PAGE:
End-to-end encryption definition
End-to-end encryption is a method of transmitting data where only the communicating parties can access the information. The data is encrypted on the sender’s device, transmitted in encrypted form, and then decrypted on the recipient’s device. This way, the data is protected from being intercepted or viewed by a third party, even the service provider that is transmitting the data. End-to-end encryption is used to secure communication on various platforms, including messaging apps and email.
Most commonly used encryption protocols
End-to-end encryption can be implemented using several encryption protocols, like Transport Layer Security, Pretty Good Privacy, Signal, or Double Ratchet Algorithm. Some are preferred in instant messaging apps, while others are more commonly used for emails.
Why do we need end-to-end encryption?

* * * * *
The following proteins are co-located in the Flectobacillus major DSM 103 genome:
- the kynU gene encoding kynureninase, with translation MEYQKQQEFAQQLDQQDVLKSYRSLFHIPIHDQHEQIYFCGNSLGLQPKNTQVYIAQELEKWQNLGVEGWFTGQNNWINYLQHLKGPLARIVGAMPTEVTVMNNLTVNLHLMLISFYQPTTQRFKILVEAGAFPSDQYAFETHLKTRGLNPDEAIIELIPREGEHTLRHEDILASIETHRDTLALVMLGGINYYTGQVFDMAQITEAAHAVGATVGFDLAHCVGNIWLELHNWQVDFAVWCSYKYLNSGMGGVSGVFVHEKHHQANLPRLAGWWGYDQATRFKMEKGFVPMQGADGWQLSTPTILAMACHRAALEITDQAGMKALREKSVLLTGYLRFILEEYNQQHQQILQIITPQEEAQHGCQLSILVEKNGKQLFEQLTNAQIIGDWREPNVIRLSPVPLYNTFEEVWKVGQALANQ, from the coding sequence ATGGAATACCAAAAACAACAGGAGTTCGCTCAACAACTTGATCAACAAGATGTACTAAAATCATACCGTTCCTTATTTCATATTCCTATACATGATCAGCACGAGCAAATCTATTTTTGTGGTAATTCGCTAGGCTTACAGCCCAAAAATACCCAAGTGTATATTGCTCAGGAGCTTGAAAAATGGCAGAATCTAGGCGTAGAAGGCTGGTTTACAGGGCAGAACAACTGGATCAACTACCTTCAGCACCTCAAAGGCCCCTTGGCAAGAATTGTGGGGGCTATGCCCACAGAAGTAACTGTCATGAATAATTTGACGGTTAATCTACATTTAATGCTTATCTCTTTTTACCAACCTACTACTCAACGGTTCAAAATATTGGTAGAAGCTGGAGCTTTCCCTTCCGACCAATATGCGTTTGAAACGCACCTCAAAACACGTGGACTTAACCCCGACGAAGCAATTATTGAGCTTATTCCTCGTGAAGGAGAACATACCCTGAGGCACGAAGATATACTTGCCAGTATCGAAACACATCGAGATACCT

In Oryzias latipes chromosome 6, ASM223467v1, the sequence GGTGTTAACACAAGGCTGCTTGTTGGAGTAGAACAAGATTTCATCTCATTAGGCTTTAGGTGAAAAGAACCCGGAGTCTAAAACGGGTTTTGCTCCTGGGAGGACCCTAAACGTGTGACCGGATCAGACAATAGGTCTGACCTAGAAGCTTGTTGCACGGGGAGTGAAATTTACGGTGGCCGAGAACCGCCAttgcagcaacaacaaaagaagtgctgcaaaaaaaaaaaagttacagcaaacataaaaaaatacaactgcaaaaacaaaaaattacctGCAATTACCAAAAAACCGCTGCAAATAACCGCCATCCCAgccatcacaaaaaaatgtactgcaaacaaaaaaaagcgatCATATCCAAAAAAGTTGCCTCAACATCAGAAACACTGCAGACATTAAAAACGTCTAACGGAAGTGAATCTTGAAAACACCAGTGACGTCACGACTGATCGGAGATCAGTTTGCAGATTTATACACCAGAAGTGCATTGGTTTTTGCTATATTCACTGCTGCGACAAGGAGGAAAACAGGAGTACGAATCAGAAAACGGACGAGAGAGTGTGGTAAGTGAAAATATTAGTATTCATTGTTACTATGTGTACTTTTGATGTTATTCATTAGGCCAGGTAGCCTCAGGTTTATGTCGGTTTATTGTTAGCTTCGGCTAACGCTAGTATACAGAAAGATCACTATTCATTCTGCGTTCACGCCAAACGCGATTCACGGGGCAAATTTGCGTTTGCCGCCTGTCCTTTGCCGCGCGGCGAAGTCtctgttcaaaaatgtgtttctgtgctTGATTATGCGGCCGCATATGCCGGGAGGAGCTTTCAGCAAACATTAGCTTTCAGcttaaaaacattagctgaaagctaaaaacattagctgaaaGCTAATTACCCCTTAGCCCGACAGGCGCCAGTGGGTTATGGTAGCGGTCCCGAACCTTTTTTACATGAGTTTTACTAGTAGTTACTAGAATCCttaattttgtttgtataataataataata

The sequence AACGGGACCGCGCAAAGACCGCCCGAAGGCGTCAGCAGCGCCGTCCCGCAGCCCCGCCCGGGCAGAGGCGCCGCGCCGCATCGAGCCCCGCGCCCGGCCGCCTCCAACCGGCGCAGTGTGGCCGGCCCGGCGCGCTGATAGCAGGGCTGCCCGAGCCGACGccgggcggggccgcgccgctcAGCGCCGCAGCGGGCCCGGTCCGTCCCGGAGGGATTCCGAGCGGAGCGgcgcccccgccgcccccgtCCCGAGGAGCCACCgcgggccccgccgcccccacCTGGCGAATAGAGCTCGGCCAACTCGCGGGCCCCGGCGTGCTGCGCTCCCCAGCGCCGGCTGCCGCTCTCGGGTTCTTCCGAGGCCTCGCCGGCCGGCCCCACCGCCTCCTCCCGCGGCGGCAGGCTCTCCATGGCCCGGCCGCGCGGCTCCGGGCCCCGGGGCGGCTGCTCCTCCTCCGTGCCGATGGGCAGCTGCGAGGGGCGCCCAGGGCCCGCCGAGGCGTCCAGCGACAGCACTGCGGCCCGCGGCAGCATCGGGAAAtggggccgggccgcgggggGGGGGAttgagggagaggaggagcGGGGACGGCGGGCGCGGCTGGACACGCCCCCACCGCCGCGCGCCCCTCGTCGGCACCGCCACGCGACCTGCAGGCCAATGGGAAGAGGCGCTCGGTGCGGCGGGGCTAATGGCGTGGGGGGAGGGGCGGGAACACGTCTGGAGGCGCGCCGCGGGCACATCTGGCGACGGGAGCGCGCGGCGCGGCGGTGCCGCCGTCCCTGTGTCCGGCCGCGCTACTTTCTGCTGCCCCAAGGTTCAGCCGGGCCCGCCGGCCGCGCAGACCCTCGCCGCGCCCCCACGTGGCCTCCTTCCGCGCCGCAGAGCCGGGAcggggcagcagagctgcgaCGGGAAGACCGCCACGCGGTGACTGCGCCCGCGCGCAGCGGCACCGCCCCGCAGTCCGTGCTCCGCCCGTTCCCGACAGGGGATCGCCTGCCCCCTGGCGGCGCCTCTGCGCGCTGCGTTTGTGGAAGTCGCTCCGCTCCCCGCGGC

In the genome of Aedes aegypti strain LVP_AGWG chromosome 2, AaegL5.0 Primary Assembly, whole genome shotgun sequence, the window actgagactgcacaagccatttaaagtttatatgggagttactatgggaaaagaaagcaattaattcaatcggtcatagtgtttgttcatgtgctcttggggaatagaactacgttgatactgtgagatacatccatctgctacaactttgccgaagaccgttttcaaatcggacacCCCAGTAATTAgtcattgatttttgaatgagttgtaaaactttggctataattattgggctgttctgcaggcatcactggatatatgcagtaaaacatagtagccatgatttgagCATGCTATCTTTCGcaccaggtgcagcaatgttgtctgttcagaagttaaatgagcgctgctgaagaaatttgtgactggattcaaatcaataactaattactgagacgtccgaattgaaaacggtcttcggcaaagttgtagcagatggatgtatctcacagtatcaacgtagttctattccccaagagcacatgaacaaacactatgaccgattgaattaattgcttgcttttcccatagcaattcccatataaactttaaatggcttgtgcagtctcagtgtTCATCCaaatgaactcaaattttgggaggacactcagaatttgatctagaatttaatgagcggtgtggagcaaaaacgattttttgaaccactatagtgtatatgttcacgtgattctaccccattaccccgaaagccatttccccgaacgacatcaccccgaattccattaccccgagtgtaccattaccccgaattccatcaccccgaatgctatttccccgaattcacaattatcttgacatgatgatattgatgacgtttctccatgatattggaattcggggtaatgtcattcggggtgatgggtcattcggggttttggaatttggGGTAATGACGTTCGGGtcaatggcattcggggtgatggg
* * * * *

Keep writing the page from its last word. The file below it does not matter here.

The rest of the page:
- Security and privacy: E2EE helps protect against data breaches, tampering, and eavesdropping, making it a secure means of communication when exchanging sensitive information.
- Compliance: E2EE may be required for certain industries to comply with privacy regulations, like the EU’s General Data Protection Regulation (GDPR) and the Health Insurance Portability and Accountability Act (HIPAA) in the US.
- Trust: E2EE helps build trust between the communicating parties by ensuring that the information transmitted is protected from unauthorized access and tampering.
See also: hashing, encryption, cryptography